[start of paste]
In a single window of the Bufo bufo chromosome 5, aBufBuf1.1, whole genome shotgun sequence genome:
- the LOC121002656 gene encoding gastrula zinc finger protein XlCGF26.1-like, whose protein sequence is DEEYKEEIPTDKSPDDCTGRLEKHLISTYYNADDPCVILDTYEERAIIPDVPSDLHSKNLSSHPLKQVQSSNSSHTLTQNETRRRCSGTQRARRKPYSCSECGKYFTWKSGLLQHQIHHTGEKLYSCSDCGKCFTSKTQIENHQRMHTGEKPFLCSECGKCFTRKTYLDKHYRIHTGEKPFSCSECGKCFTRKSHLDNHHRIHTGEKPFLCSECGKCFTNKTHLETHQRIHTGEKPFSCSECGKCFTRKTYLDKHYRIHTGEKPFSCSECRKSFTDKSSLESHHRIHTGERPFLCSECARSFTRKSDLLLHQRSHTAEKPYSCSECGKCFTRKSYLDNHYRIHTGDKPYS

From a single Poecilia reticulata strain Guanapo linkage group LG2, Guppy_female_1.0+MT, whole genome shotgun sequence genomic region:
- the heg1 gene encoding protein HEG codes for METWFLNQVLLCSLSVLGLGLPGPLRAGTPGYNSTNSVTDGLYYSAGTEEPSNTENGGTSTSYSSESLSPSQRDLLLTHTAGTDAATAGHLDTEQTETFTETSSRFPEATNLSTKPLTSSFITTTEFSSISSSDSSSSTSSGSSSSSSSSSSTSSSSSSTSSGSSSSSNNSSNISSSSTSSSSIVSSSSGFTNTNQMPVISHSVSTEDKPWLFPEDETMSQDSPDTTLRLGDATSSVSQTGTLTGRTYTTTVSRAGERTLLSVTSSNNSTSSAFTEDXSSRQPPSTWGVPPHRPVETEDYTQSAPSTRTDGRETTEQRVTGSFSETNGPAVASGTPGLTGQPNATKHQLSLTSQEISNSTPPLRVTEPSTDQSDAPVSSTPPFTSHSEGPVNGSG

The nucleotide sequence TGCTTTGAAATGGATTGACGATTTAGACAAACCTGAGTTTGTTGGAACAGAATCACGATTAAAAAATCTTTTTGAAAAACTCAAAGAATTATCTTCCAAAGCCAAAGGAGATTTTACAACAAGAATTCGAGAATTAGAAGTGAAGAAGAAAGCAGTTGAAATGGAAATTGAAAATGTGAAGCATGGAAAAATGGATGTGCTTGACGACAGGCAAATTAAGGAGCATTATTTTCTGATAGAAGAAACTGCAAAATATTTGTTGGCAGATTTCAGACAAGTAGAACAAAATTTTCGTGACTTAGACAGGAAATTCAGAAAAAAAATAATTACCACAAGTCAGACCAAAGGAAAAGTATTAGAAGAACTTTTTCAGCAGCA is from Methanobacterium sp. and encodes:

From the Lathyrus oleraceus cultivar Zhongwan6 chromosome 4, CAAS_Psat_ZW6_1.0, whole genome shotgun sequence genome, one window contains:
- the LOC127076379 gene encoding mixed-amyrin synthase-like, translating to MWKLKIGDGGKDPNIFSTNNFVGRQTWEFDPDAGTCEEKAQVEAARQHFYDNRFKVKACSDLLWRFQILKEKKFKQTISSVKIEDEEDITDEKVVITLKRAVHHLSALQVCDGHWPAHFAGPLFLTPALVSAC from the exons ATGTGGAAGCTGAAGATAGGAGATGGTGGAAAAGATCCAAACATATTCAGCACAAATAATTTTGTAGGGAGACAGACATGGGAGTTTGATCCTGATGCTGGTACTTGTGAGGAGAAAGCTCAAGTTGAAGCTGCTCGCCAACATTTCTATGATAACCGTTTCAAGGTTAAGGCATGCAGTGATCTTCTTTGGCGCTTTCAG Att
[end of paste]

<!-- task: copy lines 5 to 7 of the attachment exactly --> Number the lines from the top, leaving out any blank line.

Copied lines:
The nucleotide sequence TGCTTTGAAATGGATTGACGATTTAGACAAACCTGAGTTTGTTGGAACAGAATCACGATTAAAAAATCTTTTTGAAAAACTCAAAGAATTATCTTCCAAAGCCAAAGGAGATTTTACAACAAGAATTCGAGAATTAGAAGTGAAGAAGAAAGCAGTTGAAATGGAAATTGAAAATGTGAAGCATGGAAAAATGGATGTGCTTGACGACAGGCAAATTAAGGAGCATTATTTTCTGATAGAAGAAACTGCAAAATATTTGTTGGCAGATTTCAGACAAGTAGAACAAAATTTTCGTGACTTAGACAGGAAATTCAGAAAAAAAATAATTACCACAAGTCAGACCAAAGGAAAAGTATTAGAAGAACTTTTTCAGCAGCA is from Methanobacterium sp. and encodes:

From the Lathyrus oleraceus cultivar Zhongwan6 chromosome 4, CAAS_Psat_ZW6_1.0, whole genome shotgun sequence genome, one window contains:
- the LOC127076379 gene encoding mixed-amyrin synthase-like, translating to MWKLKIGDGGKDPNIFSTNNFVGRQTWEFDPDAGTCEEKAQVEAARQHFYDNRFKVKACSDLLWRFQILKEKKFKQTISSVKIEDEEDITDEKVVITLKRAVHHLSALQVCDGHWPAHFAGPLFLTPALVSAC from the exons ATGTGGAAGCTGAAGATAGGAGATGGTGGAAAAGATCCAAACATATTCAGCACAAATAATTTTGTAGGGAGACAGACATGGGAGTTTGATCCTGATGCTGGTACTTGTGAGGAGAAAGCTCAAGTTGAAGCTGCTCGCCAACATTTCTATGATAACCGTTTCAAGGTTAAGGCATGCAGTGATCTTCTTTGGCGCTTTCAG Att